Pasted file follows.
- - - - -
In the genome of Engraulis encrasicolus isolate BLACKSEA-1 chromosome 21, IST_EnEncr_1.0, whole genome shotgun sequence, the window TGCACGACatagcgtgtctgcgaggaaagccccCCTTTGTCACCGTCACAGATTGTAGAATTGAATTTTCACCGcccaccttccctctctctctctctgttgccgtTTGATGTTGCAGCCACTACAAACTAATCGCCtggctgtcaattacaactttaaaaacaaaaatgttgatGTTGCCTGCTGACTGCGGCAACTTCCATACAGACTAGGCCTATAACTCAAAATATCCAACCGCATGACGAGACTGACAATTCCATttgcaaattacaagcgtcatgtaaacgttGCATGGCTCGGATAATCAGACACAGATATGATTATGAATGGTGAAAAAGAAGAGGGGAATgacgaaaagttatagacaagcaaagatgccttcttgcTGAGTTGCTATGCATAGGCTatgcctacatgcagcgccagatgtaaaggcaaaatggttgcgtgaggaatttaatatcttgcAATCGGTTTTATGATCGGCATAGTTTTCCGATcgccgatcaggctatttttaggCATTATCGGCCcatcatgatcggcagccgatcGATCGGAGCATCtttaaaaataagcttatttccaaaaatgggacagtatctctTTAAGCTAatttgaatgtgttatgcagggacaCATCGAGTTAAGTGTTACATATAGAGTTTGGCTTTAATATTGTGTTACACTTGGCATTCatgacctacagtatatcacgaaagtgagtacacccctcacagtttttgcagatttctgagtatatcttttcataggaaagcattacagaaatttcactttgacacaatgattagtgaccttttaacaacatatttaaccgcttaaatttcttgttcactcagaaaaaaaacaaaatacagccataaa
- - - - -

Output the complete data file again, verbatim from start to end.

In the genome of Engraulis encrasicolus isolate BLACKSEA-1 chromosome 21, IST_EnEncr_1.0, whole genome shotgun sequence, the window TGCACGACatagcgtgtctgcgaggaaagccccCCTTTGTCACCGTCACAGATTGTAGAATTGAATTTTCACCGcccaccttccctctctctctctctgttgccgtTTGATGTTGCAGCCACTACAAACTAATCGCCtggctgtcaattacaactttaaaaacaaaaatgttgatGTTGCCTGCTGACTGCGGCAACTTCCATACAGACTAGGCCTATAACTCAAAATATCCAACCGCATGACGAGACTGACAATTCCATttgcaaattacaagcgtcatgtaaacgttGCATGGCTCGGATAATCAGACACAGATATGATTATGAATGGTGAAAAAGAAGAGGGGAATgacgaaaagttatagacaagcaaagatgccttcttgcTGAGTTGCTATGCATAGGCTatgcctacatgcagcgccagatgtaaaggcaaaatggttgcgtgaggaatttaatatcttgcAATCGGTTTTATGATCGGCATAGTTTTCCGATcgccgatcaggctatttttaggCATTATCGGCCcatcatgatcggcagccgatcGATCGGAGCATCtttaaaaataagcttatttccaaaaatgggacagtatctctTTAAGCTAatttgaatgtgttatgcagggacaCATCGAGTTAAGTGTTACATATAGAGTTTGGCTTTAATATTGTGTTACACTTGGCATTCatgacctacagtatatcacgaaagtgagtacacccctcacagtttttgcagatttctgagtatatcttttcataggaaagcattacagaaatttcactttgacacaatgattagtgaccttttaacaacatatttaaccgcttaaatttcttgttcactcagaaaaaaaacaaaatacagccataaa